GWEN IFILL: OK.
ELIZABETH FARRELL: They do feel that it's important. And if you go to any of these protests, you would see them talking exclusively in that, even though some of them are hearing or can read lip and speak. But, because Fernandes comes from a different environment, there was a built-in sort of prejudice to her against that.
GWEN IFILL: Explain for people who are not familiar with Gallaudet what kind of role it plays in the larger non-hearing community or in the hearing community in academe?
ELIZABETH FARRELL: Well, it is the only liberal arts university for the deaf, and that makes it a beacon of sorts. There are so many people that you meet there who have parents and siblings, whole families, who went to Gallaudet.
It is very much a cultural Mecca, as they call it, for the deaf culture. And in that sense, the leader of it becomes sort of an ambassador of the deaf culture to the rest of the world. And in that sense, they want someone who they like, who they think spins them in a positive light, and who's very personable. And because Fernandes doesn't come across that way, it was all the more important to them.
GWEN IFILL: But even though Dr. Jordan, the outgoing president, was considered to be personable, he also was not born deaf. He is not someone who spoke exclusively in American Sign Language. Why didn't they have a problem with him?
ELIZABETH FARRELL: They do have problems with him. He had been around for 18 years, and I think that he had become an icon. When you talk with a lot of the protest leaders, they say, "We don't ever again want to have a president that we build up as an idol like that."
They think that that's a large part of the reason why this situation got so out of control, because this was an appointment that he wanted. And the board had basically given him carte blanche to do whatever he wanted and that there hadn't been enough checks and balances in the system.
The people behind the protests
GWEN IFILL: Now, to look at what we just saw there, this looked like a student protest, that the students rose up. I think there was a day when the football team chained themselves to the gates and wouldn't let people on campus. But was this mostly student led? But we also saw there were faculty; was it faculty input, as well?
ELIZABETH FARRELL: The students were the most visible and controversial part of this, because they were the ones who were out there marching, camping out by all the gates, keeping only one entrance open most of the time.
But the faculty were behind this, as also an extremely strong alumni community at Gallaudet. If you consider any college of that size, the size of about an Amherst College, where people have a very strong identity because each class size is small, they've got that even more strongly because of the deaf identity there.
So you have a lot of alumni; you have a lot of businesspeople in the deaf community who came to their aid; national leaders of the deaf movement. These people were all providing money and moral support and advice behind the scenes, which made this a lot more of a tenacious and well-organized protest than it might have been if the students were just left to their own devices.
GWEN IFILL: If you measure this university by conventional measure, that's to say graduation rates, and enrollment rates, and what happens to people once they graduate, is Gallaudet a successful higher education institution?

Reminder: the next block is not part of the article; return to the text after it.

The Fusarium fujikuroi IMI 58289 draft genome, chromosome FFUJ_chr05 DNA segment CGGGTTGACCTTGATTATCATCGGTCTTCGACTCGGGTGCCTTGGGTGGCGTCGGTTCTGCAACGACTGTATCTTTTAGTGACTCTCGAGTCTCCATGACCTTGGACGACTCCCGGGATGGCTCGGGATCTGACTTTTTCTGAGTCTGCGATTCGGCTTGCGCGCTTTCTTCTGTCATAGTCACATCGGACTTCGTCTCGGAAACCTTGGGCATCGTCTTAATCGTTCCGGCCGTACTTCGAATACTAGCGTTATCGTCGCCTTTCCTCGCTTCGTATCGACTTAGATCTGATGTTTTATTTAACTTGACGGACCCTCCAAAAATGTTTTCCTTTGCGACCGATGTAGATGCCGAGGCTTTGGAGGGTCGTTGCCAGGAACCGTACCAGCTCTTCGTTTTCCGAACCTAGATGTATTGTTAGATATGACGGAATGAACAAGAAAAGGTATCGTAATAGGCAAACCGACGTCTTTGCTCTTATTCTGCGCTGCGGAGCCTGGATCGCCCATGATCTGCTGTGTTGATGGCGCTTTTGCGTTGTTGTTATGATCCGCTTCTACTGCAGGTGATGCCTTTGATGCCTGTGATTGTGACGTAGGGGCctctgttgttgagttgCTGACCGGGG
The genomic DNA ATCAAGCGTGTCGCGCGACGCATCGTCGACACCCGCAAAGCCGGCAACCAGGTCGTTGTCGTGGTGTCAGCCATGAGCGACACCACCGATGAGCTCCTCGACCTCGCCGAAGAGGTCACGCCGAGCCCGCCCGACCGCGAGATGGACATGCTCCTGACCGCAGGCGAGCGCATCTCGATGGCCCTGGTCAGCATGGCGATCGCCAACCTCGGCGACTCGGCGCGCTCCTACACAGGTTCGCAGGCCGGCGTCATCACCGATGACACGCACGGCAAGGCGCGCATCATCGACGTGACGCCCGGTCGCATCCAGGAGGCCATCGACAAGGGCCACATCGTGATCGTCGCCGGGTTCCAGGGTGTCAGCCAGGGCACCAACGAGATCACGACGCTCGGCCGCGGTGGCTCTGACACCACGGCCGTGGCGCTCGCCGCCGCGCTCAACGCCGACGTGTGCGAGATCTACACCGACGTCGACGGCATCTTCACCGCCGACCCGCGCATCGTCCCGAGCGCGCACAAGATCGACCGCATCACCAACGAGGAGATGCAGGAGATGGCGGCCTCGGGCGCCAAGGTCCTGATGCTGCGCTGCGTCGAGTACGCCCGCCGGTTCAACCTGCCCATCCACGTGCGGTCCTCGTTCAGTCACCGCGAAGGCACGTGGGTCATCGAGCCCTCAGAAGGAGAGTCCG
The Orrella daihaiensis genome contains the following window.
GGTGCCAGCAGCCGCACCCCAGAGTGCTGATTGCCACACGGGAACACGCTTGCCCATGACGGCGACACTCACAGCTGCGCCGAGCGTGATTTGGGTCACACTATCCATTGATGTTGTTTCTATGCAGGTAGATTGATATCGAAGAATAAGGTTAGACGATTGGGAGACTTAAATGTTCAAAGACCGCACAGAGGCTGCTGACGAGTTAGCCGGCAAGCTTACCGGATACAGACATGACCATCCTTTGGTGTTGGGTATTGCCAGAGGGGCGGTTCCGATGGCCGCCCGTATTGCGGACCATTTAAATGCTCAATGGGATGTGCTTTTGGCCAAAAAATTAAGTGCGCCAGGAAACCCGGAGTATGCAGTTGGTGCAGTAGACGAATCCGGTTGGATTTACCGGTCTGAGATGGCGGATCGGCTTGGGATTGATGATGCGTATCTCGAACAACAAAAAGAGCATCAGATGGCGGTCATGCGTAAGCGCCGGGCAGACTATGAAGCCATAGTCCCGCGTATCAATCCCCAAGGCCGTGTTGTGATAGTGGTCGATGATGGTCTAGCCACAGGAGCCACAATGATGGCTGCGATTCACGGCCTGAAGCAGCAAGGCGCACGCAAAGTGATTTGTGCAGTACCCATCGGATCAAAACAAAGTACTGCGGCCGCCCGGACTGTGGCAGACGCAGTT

ELIZABETH FARRELL: Well, they've had graduation rates hovering around 40 percent for the last, I believe, eight years. And that's a little lower than we're seeing at some big universities.
But overall, there's a crisis in trying to get students in and out of college in even six years in this country. So, by that means, they're a little behind, but it may not be as starkly different as some people might think it would be.
The search for the next president
GWEN IFILL: But I. King Jordan has been a successful fundraiser, I gather?
ELIZABETH FARRELL: Yes. Endowment went from $5 million to $150 million under him, and they've gotten about $100 million in federal funding. So he's been great in that respect, very charismatic.
GWEN IFILL: So this firing just happened last night. Was there discussion under way today about what happens next and whether they can find someone who is deemed suitable by all the parties to take over?
ELIZABETH FARRELL: That's the biggest challenge here, because once you've let all of these different people weigh in and let their influence sway the decision, is there anyone that can possibly meet all their demands?
The next step here is to establish a proper search committee for it. I think there's going to be a lot more transparency in the search this time around. There were six other final candidates, and they were all, I believe, deaf. So there were other people that were considered viable.
Glenn Anderson, who used to be at the university, has come up as a possible name, but it's just so early right now. They spent all yesterday debating over what to do. One of their trustees even told me they considered every other possible option. There have been talks about there possibly being mediation.
So I think right now they're just trying to take it as slowly as possible so that they can avoid any sort of controversy moving forward and reunite everybody.
GWEN IFILL: Well, they've had plenty of that, controversy.
ELIZABETH FARRELL: That's for sure.
GWEN IFILL: Liz Farrell, thank you very much.
ELIZABETH FARRELL: Thank you.